Recently, I wrote about a faculty and student-led immersion trip to Tanzania as part of the Subsistence Marketplaces Initiative (SMI) based out of the University of Illinois Gies College of Business. This collaborative initiative once again brought people together from all over the world to one place. This time, in Champaign and Cairo, Illinois. Over the weekend, 55 practitioners, academics, and students from six continents and all sectors of society joined for one large purpose: to share ideas on improving the lives of those living in subsistence marketplaces.
Merriam-Webster defines subsistence as “the minimum food or shelter necessary to support life; a source or means of obtaining the necessities of life.” The purpose of this biannual conference is to “examine the intersection of poverty and marketplaces with a bottom-up approach that begins with micro-level understanding of life circumstances of consumers, entrepreneurs, and communities.” Part of what makes this conference so unique is that participants come from a wide range of societal sectors. We were privileged to be joined by a variety of people such as social entrepreneurs from India, gender and development practitioners in Mexico, community facilitator officers from Tanzania, university professors from the Netherlands and lawyers from Honduras and Bolivia, to name a few. This rich diversity of people and experiences allowed for an engaging and insightful four days of learning together at the iHotel and Conference Center. The conference began, however, with a trip to southern Illinois.
Participants learn from Ron Duncan about Southern Illinois in the wetlands on the Section 8 Woods Nature Preserve Boardwalk.
Often, when we think about those living in subsistence, we don’t consider these places to be in developed countries. Led by Associate Director of the SMI and expert on Southern Illinois context, Ron Duncan works to change this perception and bring a needed focus on subsistence marketplaces in the United States. Before the conference’s beginning, on Thursday, 22 of the participants caravanned to Cairo, Illinois, where Duncan led the discussion on Cairo’s drastically changed socioeconomic landscape. What was once a thriving regional hub situated on the Mississippi river, is now a town of less than 2,500 with one of the highest unemployment rates in the country. This experience sparked conversation and set the stage for discussion for the duration of the conference on means of reaching those living in subsistence marketplaces for poverty alleviation and improved livelihoods. Duncan challenged us to think beyond our preconceived notions of subsistence marketplaces and to identify barriers and points of entry to improve lives in different contexts.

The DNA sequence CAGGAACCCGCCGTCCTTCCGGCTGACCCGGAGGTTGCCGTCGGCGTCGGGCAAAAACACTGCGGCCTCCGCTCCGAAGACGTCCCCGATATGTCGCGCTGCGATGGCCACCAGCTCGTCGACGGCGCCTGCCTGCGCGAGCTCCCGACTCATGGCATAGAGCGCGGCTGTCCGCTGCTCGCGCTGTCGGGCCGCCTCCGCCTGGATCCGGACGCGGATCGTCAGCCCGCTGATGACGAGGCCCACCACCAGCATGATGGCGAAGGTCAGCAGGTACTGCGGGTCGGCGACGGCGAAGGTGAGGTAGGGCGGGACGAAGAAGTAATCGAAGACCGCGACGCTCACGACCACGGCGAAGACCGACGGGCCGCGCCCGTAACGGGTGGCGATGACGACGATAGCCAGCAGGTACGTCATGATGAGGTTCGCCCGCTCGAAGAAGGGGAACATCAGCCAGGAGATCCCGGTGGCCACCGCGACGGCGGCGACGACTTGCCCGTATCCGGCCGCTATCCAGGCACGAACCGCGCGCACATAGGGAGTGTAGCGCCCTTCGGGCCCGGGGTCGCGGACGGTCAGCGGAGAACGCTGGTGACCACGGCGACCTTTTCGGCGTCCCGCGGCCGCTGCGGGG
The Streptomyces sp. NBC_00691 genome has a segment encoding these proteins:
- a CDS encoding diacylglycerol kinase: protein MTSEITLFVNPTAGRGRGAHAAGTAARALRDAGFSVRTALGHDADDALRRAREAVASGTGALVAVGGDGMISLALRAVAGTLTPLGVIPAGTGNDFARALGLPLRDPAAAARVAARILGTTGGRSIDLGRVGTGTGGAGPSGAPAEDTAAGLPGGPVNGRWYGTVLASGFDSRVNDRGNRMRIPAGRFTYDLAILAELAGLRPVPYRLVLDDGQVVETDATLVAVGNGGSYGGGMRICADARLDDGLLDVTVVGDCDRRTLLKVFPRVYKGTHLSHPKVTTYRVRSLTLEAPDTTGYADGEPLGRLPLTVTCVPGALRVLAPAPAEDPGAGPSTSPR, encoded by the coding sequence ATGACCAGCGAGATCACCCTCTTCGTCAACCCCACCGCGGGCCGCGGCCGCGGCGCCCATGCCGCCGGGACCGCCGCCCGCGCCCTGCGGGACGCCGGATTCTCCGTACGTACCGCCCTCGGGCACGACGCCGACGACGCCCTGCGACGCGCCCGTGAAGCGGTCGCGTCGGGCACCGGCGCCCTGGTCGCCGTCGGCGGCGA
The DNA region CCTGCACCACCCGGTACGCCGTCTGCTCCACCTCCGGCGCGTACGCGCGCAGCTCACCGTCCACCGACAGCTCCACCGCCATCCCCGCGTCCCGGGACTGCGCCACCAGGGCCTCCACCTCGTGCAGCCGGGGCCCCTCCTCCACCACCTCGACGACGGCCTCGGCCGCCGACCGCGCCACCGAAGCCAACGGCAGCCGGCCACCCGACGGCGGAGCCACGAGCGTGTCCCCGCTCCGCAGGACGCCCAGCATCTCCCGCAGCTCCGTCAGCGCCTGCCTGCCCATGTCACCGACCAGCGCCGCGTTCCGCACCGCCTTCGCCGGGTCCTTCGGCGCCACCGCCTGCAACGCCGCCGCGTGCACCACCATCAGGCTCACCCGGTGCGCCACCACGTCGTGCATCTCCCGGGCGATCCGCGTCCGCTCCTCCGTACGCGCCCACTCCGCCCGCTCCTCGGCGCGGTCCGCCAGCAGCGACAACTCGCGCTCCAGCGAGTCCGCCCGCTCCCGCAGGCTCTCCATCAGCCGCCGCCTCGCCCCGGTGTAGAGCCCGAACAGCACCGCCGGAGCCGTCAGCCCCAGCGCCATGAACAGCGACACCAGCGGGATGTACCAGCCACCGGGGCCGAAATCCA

The conference and the time spent together was not only important for the sharing and learning of the field, but for areas of inspiration for many. Marlon Ac, UIUC Guatemalan graduate student said this about the conference: “The conference allowed us to meet people from different countries in different continents; people that are inspired and committed to have a better world by contributing with the development and improvement of people living in subsistence marketplaces.” The conference featured presentations, workshops, and discussion panels focused on education, nutrition and health, entrepreneurship, sustainability, public partnerships and technology in subsistence marketplaces.
Participants engage in an ideation session at the IHotel’s conference room in Champaign.
Ronika Chakrabarti of Lancaster University played a fundamental role in organizing and bringing together these global change makers. “As co-chair it was a privilege to organize, engage with and learn from a talented, inspiring and hard working community who are keenly committed to ideating, developing and implementing activities in subsistence contexts that can harbor sustainable change.”
For others, the conference provided a platform for professional development and seeing the world in a new lens. Luis Chavez, Field Coordinator for the Marketplace Literacy Education program in Honduras, said “In my case, I am grateful to have learned about subsistence marketplaces thanks to the Coursera platform and now I have attended and participated in two conferences in UIUC and one in India. When people from different backgrounds join together to try to understand these contexts, it is not a mere coincidence. It’s the work of committed people trying to leave a better world in the hands of future generations, in a better condition than we have found it. The conference makes that.” Chavez leads a Spanish blog about subsistence marketplaces for those interested in learning more found here.
No matter the field or line of work you find yourself in, one major takeaway we can all learn from this unique setting is that great things can happen when people from all backgrounds are brought together. I think of an African proverb taught to me by a dear Rwandan friend that encapsulates what conferences like these are about: “If you want to go fast, go alone. If you want to go far, go together.” Thanks to the SMI and especially Professor Madhu Viswanathan for providing the platform and energy behind going far together.